There being no PA system available, the meeting was a rather intimate affair, with people having to speak up, and attendees having to cuddle a bit closer to listen. The business of the AGM was swiftly and deftly managed by the President, with accounts and minutes adopted and Council members elected. Recommendations for restructuring of NFA management to be better adapted to meeting the challenges of change and pressures currently facing the New Forest were also approved by a show of hands.

The report from the NFA Council to the Association membership highlighted some of the issues dealt with during the past year, including commercial fungi gathering, tranquillity, aircraft noise, undergrounding power cables and national planning policy changes for affordable housing and wider permitted development rights. And monitoring, supporting or opposing the never-ending flow of planning applications made for development throughout the New Forest.

Catherine Pascoe's talk on
Autumn Ladies' Tresses and
Field Gentian captures the audience
Directly following the AGM, fascinating talks were given by Reading University graduate, Catherine Pascoe on the distribution of the declining Autumn Ladies’ Tresses and Field Gentian Violets in an area heavily used by walkers, and by former Chairman, Peter Roberts, on NFA Campaigns of the past, with ideas for future action.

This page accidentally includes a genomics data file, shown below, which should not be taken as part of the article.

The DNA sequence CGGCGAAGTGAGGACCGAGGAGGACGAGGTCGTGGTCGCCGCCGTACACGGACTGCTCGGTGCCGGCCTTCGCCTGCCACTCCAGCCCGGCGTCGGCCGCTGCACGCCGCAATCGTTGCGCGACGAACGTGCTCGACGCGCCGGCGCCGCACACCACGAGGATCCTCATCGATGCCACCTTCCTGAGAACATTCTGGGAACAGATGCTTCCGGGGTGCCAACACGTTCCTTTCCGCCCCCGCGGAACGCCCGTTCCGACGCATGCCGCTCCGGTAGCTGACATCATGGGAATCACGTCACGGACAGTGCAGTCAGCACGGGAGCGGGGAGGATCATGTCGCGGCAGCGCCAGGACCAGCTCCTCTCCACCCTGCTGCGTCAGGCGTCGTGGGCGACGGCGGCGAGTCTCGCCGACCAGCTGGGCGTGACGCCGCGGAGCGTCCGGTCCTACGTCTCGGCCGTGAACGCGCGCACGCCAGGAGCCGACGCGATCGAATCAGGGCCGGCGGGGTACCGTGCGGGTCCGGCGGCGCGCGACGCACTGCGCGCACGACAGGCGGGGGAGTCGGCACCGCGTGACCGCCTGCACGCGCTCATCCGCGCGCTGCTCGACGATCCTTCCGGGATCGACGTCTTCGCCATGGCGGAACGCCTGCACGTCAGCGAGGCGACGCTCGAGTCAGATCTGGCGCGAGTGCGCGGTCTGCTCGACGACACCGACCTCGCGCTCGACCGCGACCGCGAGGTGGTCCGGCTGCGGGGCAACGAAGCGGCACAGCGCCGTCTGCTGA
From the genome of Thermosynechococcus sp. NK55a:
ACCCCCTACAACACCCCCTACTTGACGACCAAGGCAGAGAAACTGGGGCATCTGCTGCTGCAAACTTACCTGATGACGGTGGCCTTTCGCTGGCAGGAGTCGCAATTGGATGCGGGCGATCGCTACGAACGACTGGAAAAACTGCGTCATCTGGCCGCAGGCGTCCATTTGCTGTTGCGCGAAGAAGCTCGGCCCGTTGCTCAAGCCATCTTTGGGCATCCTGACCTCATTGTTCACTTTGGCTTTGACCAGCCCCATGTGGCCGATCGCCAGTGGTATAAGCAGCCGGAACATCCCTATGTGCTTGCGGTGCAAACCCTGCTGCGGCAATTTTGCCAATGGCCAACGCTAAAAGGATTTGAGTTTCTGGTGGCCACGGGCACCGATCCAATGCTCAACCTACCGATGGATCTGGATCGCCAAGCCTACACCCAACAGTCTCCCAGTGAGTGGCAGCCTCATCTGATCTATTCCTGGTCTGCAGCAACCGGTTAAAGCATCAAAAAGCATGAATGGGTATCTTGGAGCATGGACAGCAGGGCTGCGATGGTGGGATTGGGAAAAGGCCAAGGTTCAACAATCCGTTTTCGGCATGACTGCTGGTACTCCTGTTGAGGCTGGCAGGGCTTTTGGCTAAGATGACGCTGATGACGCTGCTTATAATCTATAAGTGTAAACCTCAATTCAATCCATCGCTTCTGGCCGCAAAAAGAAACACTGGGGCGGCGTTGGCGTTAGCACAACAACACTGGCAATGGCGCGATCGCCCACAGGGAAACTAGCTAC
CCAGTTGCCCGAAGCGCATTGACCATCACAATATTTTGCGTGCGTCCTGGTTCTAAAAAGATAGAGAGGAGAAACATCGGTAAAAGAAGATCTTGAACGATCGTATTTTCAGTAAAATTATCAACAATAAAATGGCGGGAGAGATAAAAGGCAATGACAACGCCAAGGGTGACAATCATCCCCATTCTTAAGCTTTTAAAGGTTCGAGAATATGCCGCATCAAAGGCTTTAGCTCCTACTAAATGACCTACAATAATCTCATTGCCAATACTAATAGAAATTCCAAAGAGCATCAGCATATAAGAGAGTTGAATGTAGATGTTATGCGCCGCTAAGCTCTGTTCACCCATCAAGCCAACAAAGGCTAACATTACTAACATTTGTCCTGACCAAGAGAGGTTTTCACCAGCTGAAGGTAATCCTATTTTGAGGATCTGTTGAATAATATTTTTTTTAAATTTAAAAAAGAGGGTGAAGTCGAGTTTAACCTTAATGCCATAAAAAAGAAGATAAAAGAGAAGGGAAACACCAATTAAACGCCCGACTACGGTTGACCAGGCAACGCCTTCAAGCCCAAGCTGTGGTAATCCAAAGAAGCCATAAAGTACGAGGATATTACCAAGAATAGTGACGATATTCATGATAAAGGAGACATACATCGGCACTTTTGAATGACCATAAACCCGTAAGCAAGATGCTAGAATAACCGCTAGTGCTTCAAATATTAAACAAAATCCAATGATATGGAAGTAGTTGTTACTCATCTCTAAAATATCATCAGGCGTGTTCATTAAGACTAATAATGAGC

Central to Peter's message was the need for education for both visitors and residents alike, as to the special and fragile qualities of the New Forest – something the NFA is working on delivering not just within the Forest, but nationwide. The Association’s Education Group is working with the National Park Authority on plans for a Secondary Schools New Forest Conference to be held in Brockenhurst later this year. Peter advocated collaboration as opposed to confrontation with other national and Forest organisations, suggesting that continual dialogue would achieve the best results.